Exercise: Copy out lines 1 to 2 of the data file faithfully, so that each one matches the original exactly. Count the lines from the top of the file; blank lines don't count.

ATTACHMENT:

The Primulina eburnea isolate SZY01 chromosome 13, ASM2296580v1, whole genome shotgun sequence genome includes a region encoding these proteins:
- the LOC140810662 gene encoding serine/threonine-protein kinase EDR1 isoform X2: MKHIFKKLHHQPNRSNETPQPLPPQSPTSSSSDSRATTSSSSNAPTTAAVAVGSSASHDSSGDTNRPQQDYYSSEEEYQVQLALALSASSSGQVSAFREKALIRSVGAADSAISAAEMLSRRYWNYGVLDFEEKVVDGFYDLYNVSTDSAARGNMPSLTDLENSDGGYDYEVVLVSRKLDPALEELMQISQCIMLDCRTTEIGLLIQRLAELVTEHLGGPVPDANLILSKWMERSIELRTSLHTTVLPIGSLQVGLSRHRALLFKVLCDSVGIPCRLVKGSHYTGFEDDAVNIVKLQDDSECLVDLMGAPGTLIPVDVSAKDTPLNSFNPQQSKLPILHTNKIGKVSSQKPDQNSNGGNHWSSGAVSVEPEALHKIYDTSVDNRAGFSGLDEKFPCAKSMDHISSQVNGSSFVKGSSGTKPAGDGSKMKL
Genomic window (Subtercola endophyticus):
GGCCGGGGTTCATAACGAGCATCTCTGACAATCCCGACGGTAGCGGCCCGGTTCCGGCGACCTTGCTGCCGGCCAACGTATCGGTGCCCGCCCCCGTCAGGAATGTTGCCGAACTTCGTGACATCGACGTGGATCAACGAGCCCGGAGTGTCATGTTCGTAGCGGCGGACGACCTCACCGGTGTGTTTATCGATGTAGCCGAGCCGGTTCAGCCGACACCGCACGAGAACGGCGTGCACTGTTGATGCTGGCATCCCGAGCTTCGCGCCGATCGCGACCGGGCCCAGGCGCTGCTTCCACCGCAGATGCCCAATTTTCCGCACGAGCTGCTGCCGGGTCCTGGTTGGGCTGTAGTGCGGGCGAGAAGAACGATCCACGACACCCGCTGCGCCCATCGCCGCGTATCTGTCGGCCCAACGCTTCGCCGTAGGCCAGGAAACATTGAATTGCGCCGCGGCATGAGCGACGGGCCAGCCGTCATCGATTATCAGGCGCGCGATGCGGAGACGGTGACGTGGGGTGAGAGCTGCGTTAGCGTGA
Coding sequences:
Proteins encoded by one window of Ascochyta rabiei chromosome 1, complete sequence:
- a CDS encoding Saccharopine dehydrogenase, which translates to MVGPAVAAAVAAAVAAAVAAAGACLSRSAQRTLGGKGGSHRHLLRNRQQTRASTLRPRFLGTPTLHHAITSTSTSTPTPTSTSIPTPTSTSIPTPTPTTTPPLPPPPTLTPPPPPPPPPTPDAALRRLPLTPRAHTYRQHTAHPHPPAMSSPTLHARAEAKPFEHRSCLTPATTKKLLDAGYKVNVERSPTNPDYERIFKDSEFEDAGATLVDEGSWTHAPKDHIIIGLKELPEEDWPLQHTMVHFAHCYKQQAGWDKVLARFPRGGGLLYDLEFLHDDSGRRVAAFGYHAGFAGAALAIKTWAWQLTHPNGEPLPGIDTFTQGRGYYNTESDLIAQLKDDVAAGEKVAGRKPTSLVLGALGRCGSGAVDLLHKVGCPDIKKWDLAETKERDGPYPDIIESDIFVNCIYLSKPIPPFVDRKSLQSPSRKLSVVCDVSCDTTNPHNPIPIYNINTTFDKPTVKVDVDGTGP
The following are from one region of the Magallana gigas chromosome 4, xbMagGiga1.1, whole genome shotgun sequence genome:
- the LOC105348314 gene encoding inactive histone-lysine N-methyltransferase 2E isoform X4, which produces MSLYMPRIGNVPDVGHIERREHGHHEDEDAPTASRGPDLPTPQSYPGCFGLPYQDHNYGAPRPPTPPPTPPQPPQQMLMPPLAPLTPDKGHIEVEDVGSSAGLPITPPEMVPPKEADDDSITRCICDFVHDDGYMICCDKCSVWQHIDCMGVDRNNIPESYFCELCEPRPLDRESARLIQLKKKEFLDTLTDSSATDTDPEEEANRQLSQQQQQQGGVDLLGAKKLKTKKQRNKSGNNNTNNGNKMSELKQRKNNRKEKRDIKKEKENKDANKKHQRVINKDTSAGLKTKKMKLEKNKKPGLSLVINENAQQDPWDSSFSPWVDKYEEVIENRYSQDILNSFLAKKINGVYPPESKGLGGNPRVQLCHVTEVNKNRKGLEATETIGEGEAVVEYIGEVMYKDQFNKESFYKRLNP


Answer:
The Primulina eburnea isolate SZY01 chromosome 13, ASM2296580v1, whole genome shotgun sequence genome includes a region encoding these proteins:
- the LOC140810662 gene encoding serine/threonine-protein kinase EDR1 isoform X2: MKHIFKKLHHQPNRSNETPQPLPPQSPTSSSSDSRATTSSSSNAPTTAAVAVGSSASHDSSGDTNRPQQDYYSSEEEYQVQLALALSASSSGQVSAFREKALIRSVGAADSAISAAEMLSRRYWNYGVLDFEEKVVDGFYDLYNVSTDSAARGNMPSLTDLENSDGGYDYEVVLVSRKLDPALEELMQISQCIMLDCRTTEIGLLIQRLAELVTEHLGGPVPDANLILSKWMERSIELRTSLHTTVLPIGSLQVGLSRHRALLFKVLCDSVGIPCRLVKGSHYTGFEDDAVNIVKLQDDSECLVDLMGAPGTLIPVDVSAKDTPLNSFNPQQSKLPILHTNKIGKVSSQKPDQNSNGGNHWSSGAVSVEPEALHKIYDTSVDNRAGFSGLDEKFPCAKSMDHISSQVNGSSFVKGSSGTKPAGDGSKMKL